By Brandon HENSLEY
Is Kate Hansen better at dodge ball or luge?
Judging by her performance Tuesday night at the Crescenta-Cañada YMCA, it has to be the latter.
Hansen, a La Cañada native who competed in the Winter Olympics in Sochi, Russia, held an autograph session for fans at the Y, and afterward was supposed to emcee the championship game of adult dodge ball league.
Instead, halfway through a dominating performance by the younger Ball Stars, she joined in to enthusiastic applause by the crowd to help the struggling Motley Dodgers.
It didn’t go so well.
The first two games she competed in saw her get thrown out in the opening seconds. She managed to throw some people out in later games, but it hardly mattered; the Ball Stars walked away as champs, winning five games to two.
“It was actually frustrating because I love dodge ball, I live for dodge ball, and they totally ganged up on me and got me out,” Hansen said. “I was bummed.”
Not even a good luck charm she gave to one of the Dodgers’ players, Tom Roth, did any good. An hour before Hansen autographed Roth’s sweatshirt, and wrote “Go Motley Dodgers.”
What if someone from the Ball Stars asked Hansen to do the same?
“See, no one else has thought of that,” Roth said. “This is designed to psych out the other team. They’ve got us beat physically but we’ve got them beat mentally.”
Turns out that wasn’t true.
“They were rude, and they don’t appreciate me,” Hansen said in complete jest of the Ball Star players.
She jokes, because it appears everyone appreciates Hansen these days. The foothill area showed its Kate Pride last month when Hansen nabbed a 10th place finish in the Olympic luge event halfway around the world.
There were viewing parties at her uncle Bent’s restaurant, Los Gringos Locos. Teachers at her alma matter, La Cañada, let students watch her runs during class. Earlier this week Assemblyman Mike Gatto and the California Legislative Women’s Caucus honored Hansen as the woman of the year in Sacramento, and Tuesday’s event at the YMCA made the 21-year-old feel like a hero to the kids she hugged and took photos with.
“It makes me happy that so many people are interested in my story, so that’s really cool,” she said. “Hometown pride, always.”
Hansen’s mother Kathie said her daughter wasn’t prepared for exactly how many people were interested. Hansen was almost overwhelmed by the dozens interview requests she received while in Sochi, but it’s a combination of her accomplishments and down-to-earth, accessible personality that’s worth a look.
Having been on the National Team since 2007, she became the youngest Junior World Champion at age 15 in 2008. Last October in Norway, Hansen won the U.S. Luge National Championship, and in January she won the World Cup women’s season finale in Germany, making her the first American to win a singles race on the circuit since 1997.
All the attention she’s received this winter has worn on her, even when it seemed like it would be fun. For those not up to speed on the happenings of late-night TV, Hansen tweeted a photo of a supposed wolf roaming the dorms in Sochi during the Olympics, a story which news outlets across the U.S. ran with.
Hansen was actually taking part in a prank put on by ABC talk-show host Jimmy Kimmel, of which Kimmel later revealed his staff built a fake dormitory in his studios and had the animal, which is mostly wolf, wander its hallways.
“I like to prank people and I thought it was hilarious,” she said.
The hoax was a hit on social media, but the U.S. Luge Association wasn’t too happy with not being notified first by Hansen.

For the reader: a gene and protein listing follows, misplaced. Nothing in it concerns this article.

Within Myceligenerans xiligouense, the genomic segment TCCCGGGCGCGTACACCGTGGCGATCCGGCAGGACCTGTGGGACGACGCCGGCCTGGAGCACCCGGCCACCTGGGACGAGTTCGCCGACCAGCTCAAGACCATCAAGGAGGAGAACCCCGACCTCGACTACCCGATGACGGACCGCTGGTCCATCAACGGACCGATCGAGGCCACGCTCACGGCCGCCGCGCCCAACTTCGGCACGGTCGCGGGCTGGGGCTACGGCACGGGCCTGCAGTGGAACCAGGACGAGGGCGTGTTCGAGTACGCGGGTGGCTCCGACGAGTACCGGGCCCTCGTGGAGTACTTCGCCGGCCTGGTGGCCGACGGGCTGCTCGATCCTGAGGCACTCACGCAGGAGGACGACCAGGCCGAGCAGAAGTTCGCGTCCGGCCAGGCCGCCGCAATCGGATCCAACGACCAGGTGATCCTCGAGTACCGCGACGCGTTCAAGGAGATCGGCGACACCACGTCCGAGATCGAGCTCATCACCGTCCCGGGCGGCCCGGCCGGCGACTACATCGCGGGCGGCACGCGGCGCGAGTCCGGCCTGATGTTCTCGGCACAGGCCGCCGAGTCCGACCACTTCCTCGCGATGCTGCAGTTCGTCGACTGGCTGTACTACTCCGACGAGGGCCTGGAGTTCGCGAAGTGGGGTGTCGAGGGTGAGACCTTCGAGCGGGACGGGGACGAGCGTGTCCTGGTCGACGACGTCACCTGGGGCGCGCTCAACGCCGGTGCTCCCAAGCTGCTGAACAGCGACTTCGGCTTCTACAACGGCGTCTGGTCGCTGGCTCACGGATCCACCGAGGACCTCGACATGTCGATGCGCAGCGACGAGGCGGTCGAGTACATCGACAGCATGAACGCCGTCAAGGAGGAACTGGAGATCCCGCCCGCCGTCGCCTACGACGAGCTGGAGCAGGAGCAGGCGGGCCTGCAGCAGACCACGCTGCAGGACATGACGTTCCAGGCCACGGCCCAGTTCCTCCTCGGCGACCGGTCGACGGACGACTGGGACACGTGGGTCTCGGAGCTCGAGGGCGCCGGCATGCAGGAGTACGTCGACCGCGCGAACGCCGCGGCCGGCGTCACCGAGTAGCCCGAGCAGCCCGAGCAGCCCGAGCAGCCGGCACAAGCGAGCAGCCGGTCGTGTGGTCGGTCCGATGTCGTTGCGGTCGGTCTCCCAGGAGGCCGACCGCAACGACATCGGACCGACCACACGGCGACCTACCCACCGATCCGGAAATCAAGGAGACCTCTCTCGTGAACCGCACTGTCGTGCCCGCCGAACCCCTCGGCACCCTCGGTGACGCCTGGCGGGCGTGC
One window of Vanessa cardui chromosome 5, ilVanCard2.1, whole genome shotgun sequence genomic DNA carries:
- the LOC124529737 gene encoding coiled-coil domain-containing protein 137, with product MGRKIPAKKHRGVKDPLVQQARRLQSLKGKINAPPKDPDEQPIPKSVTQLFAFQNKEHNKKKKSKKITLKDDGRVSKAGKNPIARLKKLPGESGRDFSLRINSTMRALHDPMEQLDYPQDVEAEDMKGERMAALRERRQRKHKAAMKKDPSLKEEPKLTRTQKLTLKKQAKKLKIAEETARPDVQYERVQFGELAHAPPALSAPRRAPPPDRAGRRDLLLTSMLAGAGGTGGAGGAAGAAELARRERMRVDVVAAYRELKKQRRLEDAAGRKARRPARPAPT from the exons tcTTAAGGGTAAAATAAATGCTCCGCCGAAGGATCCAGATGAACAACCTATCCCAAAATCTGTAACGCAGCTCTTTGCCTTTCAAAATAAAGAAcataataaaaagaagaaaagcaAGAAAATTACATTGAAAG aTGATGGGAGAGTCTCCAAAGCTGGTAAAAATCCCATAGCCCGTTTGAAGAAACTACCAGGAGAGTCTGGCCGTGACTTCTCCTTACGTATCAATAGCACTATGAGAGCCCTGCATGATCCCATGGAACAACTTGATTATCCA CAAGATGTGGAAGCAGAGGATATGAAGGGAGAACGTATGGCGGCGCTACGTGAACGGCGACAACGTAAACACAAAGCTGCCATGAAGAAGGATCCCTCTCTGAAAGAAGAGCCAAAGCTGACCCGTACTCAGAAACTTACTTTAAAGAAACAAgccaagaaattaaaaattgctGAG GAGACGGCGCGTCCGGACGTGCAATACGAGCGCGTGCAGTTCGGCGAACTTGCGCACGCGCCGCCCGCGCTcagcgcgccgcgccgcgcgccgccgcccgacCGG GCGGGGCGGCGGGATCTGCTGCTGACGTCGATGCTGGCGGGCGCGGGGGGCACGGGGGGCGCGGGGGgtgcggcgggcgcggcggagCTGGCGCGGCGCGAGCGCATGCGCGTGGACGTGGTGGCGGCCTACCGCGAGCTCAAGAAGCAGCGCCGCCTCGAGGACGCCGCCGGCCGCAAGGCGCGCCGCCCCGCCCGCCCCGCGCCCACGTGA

“I’m just trying to live my dream, and if Jimmy Kimmel’s going to call me for a prank, yeah, I’m going to be part of it,” she said. (Hansen said she gained 20,000 Twitter followers overnight while in Russia, and after her race she got a thousand friend requests on Facebook. Still, she’d rather not spend so much time on those networks: “Too stressful, too much information.”)
Even better than doing hijinks with Jimmy Kimmel was being recognized by Beyoncé.
The world-famous pop artist gave a shout-out to Hansen on Facebook when the luger’s dance routines became a story in and of themselves. Hansen routinely warms up before an event by dancing to Beyoncé’s music, and several of those videos went viral.
“I was beyond stoked,” she said. “Beyoncé’s perfect. She’s one of the few entertainers who can act and sing at the same time in heels. You try on heels and you tell me how that goes, and she does it perfectly.”
Hansen’s vernacular is typical Southern Californian. She also used the word “stoked” when she described meeting her hero Torah Bright, an Australian snowboarder, at the Olympics. She also met maybe the most notable snowboarder in the U.S., Shaun White, which was “rad,” and called White’s detractors, who say he’s a sell-out, “haters.”
There are no such feelings toward Hansen, especially around town. La Cañada High student Tessa Nielsen came to the Y to say “hi” to Hansen, who was Nielsen’s group leader at church several years ago.
“The cool thing about Kate, she might not remember your name but she’ll remember the stuff she did with you, and she’s so nice to everyone, no matter who it is,” Nielsen said.
Despite being exhausted, Hansen isn’t done going places. She’ll fly to New York later this month to pick up her car, which she left there before going to Russia, and drive cross-country back to Utah to visit friends and family. She’ll start her spring semester at Brigham Young University in April.
Kathie said her daughter’s dream world is one where she wakes up, goes to the beach and surfs, a stark contrast to years of zooming down a track of ice. In either world, time has slowed down enough to for her recognize just how rad things have been.
“It is weird to be so young and have accomplished all the things I’ve wanted to do,” she said, “and I just feel so blessed, honestly, and so grateful to be a part of everything I’ve done.”